Nobody argues that remedial education is working well across higher education. Only one in four students in remedial classes will eventually earn a degree from a community college or transfer to a four-year college, according to research conducted by Bailey.
But there are multiple factors behind those low numbers, and little agreement on how to bring them up. For example, Boylan and other experts often note that students who place into remedial courses typically arrive with more risk factors, like lower incomes or being the first members of their family to go to college. As a result, they face long odds even in high-quality approaches to remediation.
“Remedial courses are far more complex than can be resolved by the things they recommend,” Boylan said of Complete College America. However, he agrees that remediation needs reforming, and that the group has proposed a “number of good ideas.”
The group made a splash with a report it released in April, dubbed “Remediation: Higher Education’s Bridge to Nowhere.” Filled with eye-catching graphics and data, like the statistic showing that only 1 in 10 community college students who place into remediation will graduate in three years, the report landed plenty of media coverage. But the research could be used by politicians who are just looking for an excuse to cut budgets, some worried. The tone also contrasts with that of other completion-oriented groups, like Achieving the Dream, which hews more to the "let's improve together" approach.
“It’s when you begin to use this as a solution to everything that it begins to fall apart." -- Hunter R. Boylan, director of the National Center for Developmental Education
Complete College America also hosts “remediation institutes” around the country for state lawmakers and higher education-types, including one held in Baltimore earlier this month. Beth Bye, a Democratic state senator in Connecticut, introduced the remedial reform bill after attending one of those institutes, according to Jones.
“We’re trying to educate a lot of people,” said Jones, who worked for 30 years on higher education as a legislator, gubernatorial adviser and commissioner of higher education, all in Indiana.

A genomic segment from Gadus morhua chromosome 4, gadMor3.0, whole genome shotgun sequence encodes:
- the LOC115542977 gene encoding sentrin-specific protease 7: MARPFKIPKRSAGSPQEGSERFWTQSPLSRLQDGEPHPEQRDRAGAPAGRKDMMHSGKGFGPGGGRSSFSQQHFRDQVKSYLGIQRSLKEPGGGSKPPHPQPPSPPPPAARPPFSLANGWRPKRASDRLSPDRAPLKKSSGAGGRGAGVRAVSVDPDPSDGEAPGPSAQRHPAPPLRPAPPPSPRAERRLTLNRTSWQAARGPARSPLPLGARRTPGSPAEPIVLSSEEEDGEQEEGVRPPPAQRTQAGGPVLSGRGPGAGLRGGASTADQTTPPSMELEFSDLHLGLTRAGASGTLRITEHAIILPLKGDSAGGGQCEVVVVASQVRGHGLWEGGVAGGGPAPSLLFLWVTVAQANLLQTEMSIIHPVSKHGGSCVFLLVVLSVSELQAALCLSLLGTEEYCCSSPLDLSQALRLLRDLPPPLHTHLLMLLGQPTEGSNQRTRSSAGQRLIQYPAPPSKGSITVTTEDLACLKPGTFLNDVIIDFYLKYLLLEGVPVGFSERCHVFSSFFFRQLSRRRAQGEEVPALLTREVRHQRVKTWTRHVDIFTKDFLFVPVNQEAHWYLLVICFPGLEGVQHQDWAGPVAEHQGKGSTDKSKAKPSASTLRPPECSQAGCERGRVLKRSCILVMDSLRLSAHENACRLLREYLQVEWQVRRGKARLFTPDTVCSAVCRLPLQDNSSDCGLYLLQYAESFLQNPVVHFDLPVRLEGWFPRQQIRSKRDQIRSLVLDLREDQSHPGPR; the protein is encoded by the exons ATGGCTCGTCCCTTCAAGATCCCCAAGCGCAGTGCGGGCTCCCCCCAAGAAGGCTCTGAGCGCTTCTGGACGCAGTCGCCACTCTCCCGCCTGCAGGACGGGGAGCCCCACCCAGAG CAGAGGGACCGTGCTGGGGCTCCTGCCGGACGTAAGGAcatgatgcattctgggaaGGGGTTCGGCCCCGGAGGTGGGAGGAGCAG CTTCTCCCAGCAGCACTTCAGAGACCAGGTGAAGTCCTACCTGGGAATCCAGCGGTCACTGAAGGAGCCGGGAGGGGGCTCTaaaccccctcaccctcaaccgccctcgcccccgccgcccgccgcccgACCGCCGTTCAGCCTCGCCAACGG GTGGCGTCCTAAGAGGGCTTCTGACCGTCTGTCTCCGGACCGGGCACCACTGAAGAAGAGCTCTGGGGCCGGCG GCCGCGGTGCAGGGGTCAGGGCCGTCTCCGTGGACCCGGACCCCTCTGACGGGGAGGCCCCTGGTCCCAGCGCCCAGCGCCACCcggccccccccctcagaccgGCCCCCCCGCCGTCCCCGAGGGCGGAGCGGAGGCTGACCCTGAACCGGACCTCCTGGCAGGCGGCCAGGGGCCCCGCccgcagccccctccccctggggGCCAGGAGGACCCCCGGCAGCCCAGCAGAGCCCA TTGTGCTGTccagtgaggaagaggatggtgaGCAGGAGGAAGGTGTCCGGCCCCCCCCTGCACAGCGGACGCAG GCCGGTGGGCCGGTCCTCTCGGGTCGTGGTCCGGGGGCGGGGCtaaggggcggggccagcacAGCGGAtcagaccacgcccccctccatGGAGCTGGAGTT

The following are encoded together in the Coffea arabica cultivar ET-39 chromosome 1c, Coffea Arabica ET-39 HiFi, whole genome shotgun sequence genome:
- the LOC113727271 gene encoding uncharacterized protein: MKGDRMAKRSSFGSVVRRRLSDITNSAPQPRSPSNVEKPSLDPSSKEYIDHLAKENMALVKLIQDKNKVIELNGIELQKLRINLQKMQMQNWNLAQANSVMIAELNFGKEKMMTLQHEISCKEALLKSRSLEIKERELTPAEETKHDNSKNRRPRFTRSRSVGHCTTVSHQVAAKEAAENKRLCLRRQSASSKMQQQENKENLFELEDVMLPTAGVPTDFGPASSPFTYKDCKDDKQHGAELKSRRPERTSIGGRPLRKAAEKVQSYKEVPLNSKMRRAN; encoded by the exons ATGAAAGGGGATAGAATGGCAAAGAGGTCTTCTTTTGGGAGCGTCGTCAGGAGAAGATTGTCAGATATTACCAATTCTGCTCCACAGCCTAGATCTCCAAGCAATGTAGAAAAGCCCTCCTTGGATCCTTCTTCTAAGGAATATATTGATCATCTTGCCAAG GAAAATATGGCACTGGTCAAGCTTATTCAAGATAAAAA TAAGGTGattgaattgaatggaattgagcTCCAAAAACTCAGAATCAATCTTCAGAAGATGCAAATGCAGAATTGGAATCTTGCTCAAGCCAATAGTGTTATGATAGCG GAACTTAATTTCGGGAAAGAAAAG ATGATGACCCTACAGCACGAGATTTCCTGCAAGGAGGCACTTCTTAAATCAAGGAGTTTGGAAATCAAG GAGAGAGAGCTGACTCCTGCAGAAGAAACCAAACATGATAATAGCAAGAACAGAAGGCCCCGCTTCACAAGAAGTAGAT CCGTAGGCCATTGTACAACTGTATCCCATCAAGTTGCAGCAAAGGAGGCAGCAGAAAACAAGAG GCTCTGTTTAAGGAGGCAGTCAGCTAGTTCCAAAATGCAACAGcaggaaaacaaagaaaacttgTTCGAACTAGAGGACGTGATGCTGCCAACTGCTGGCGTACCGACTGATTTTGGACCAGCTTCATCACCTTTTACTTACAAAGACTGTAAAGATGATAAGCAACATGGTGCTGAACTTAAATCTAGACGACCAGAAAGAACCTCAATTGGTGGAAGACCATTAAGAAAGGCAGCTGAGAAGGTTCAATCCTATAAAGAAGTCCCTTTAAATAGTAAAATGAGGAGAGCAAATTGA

Boylan and Bailey, however, caution against making too many strong conclusions based on existing research about remediation.
For example, the Community College Research Center recently released two studies that found too many students being placed into remedial courses, many of whom could pass credit-bearing college courses. Those studies have been widely cited, including by proponents of the Connecticut bill. But while Bailey wrote that the research suggests some students with higher-level skills could benefit from enrolling in college-level classes, “it is far from clear, however, that one semester of instruction is adequate to prepare students with very weak skills for a college level course, even with additional supports.”
Boylan said abolishing remedial courses for co-location and other one-size-fits-all policies won’t work. And the research cited by Complete College America doesn't make a slam-dunk case that remediation itself is broken, he wrote in this publication, given conflicting and inconclusive findings.
“It’s when you begin to use this as a solution to everything that it begins to fall apart,” he said.
For his part, Jones agreed that some caution is required with state policies on remediation. In addition to Missouri, he praised multifaceted policy fixes in Colorado, including a program that enrolls eighth graders in a remedial math sequence, giving them five years to complete and bypass remediation in the state’s public colleges.
Jones said his group does not, however, support recently passed legislation in Ohio, which will withdraw funding for remediation in public, four-year institutions, pushing students with remedial needs toward community colleges. That policy does not address the underlying problem, he said.
Complete College America is working with lawmakers in several other states on remediation, Jones said, which will remain a key priority. He pointed to movement in Louisiana and Tennessee, among other states. The group’s hope is to create state policies that allow public institutions to ramp up better models of remediation at large scale. Because despite some of the uncertainty about what approach to remediation works best, Jones said the status quo is not acceptable.
“It’s very clear that that we’re doing right now is not working,” he said.